Culture in the Dominican Republic

Culture in the Dominican Republic
Updated 2018-04-26 14:17

The people of the Dominican Republic come from a combination of the Spanish colonists, African slaves, and the original inhabitants of the island, Taino Indians.

This can be seen in the physical appearance of the people with around 80% being brown skinned (mulatto), and the rest being white or black. White skin is something to be aimed for, and in fact, most of the more affluent Dominicans are have paler skinned, being direct descendants of the Spanish. Dominicans in the south west of the country have more Taino Indian blood, and many Taino Indian words are used in the spoken language. Additionally, the influence of the Taino culture can be seen in the food such as Cassava, which is a bread made of yucca flour and dates back to the pre-Spanish era. The African elements are found in the dance and the music such as merengue.

Dominicans love music

The three most important elements of Dominican culture are music, family, and food. Music is a very important part of life to Dominicans and is usually played at very high volume, which many expats find hard to adjust to if they live close a Dominican family or a local bar. The three traditional forms of music used to be bachata, merengue, and salsa, but in recent years, due to the American influence, the younger generations are now listening to reggaeton and hip-hop. Music is played constantly in every home, in every shop, on the guaguas (buses), in the supermarkets, and in the street. In the evening, people will dance in the streets in front of the colmados, the neighbourhood convenience stores.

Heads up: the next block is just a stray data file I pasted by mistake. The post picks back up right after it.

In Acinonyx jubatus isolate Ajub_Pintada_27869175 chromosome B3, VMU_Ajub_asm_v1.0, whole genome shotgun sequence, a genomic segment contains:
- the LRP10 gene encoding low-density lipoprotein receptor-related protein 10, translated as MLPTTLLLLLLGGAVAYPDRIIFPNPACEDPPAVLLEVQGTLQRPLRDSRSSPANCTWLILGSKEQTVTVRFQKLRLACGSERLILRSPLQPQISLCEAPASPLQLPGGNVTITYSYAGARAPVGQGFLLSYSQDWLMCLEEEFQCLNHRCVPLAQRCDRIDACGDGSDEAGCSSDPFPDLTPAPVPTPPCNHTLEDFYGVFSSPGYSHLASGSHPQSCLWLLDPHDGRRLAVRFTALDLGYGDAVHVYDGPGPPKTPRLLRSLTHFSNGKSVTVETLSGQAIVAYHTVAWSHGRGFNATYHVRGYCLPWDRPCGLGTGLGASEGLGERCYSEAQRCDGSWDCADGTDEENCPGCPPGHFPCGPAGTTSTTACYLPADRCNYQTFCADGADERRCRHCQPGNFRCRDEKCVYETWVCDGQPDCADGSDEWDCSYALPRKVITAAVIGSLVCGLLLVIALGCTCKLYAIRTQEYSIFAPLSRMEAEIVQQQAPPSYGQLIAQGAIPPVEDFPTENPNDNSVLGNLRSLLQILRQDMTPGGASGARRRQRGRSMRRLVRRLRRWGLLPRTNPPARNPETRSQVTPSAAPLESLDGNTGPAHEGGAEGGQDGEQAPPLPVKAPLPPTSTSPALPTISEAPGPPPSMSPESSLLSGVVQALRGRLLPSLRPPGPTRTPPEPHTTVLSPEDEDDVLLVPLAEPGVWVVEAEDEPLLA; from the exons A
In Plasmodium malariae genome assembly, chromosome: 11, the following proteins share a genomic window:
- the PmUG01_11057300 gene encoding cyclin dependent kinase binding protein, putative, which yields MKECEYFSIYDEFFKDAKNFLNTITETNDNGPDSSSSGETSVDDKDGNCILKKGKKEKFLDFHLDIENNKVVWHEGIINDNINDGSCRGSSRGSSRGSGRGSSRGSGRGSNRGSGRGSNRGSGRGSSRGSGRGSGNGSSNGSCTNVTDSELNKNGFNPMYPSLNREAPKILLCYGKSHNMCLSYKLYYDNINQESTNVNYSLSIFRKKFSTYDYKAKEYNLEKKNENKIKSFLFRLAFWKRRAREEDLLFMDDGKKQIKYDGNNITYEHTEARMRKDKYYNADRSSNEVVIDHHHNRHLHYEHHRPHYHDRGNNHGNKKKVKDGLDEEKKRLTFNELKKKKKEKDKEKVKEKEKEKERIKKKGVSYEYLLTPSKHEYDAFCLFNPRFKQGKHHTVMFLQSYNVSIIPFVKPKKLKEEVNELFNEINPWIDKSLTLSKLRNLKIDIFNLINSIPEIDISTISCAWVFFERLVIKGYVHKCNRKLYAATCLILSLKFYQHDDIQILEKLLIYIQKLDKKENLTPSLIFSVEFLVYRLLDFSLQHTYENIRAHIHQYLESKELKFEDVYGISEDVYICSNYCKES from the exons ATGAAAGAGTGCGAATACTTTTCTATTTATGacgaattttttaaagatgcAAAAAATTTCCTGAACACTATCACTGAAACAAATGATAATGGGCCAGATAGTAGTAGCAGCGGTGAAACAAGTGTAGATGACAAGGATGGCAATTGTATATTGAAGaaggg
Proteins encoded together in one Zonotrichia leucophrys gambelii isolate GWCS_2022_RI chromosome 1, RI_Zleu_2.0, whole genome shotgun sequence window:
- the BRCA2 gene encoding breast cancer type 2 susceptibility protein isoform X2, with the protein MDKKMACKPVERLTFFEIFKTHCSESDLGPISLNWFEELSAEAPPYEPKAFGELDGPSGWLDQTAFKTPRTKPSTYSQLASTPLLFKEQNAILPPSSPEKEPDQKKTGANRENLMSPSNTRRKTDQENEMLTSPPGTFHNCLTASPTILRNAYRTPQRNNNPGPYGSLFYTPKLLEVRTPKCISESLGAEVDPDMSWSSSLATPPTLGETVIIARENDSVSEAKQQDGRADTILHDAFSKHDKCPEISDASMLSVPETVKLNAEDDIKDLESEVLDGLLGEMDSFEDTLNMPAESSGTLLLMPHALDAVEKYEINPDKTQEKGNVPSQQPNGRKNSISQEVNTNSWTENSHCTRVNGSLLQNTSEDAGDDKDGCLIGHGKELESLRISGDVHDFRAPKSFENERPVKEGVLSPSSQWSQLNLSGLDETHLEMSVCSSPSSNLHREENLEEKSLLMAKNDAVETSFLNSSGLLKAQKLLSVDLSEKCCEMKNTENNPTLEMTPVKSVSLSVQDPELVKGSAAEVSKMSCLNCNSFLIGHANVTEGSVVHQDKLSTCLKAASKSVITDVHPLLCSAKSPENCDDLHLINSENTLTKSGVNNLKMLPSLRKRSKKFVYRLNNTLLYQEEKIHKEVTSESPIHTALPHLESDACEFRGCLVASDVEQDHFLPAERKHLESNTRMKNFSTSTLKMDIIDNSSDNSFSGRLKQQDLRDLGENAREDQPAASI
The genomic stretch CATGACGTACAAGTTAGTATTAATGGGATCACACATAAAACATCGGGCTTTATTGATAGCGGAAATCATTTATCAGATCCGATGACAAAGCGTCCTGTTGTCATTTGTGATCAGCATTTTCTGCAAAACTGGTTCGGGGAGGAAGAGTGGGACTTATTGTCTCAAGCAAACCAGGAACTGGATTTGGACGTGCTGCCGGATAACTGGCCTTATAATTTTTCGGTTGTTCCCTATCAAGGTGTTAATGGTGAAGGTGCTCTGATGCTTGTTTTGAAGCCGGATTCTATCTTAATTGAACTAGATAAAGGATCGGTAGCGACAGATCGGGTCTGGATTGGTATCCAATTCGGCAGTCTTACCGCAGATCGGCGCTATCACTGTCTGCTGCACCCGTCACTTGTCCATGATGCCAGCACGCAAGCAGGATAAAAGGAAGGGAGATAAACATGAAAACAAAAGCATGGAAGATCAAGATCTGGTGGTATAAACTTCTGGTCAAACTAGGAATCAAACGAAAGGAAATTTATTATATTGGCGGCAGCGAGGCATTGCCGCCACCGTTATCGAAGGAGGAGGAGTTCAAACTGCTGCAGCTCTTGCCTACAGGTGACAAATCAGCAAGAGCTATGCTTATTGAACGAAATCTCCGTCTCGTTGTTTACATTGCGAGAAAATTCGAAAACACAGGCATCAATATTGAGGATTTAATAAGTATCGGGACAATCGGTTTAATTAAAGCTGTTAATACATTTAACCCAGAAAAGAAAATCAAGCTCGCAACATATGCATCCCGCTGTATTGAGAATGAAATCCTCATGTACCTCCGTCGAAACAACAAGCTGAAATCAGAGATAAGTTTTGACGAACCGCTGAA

The importance of family

Family is very important to Dominicans, and children, once they start working, will always give money to their parents. Members of the family will often leave to go to America and send some of their wages back to the Dominican Republic to their family. However, it is not just the younger and single members of the family who go abroad to work; mothers and fathers will often leave their children to be brought up by other family members, especially grandparents.

Very few Dominicans actually marry and instead just live together. It is therefore common for them to have several different relationships, and brothers and sisters to have several different fathers and mothers. When a couple splits up it is usual for the women to keep the daughters and the father to keep the sons, who often end up being brought up by the grandparents.

The effect of poverty

The Dominican Republic is a poor country with around 40% living in abject poverty, on around US$1 a day, and another 40% in poverty, on around US$2 a day. The remaining 20% are the middle class and the affluent. This level of poverty has led to many men becoming desperate to marry foreign women, either to have more money, or the chance to leave the country and make a better living overseas, or both. The average wage is around RD$6,000 a month, which is less than US$150, and it is almost impossible to get out of the poverty trap.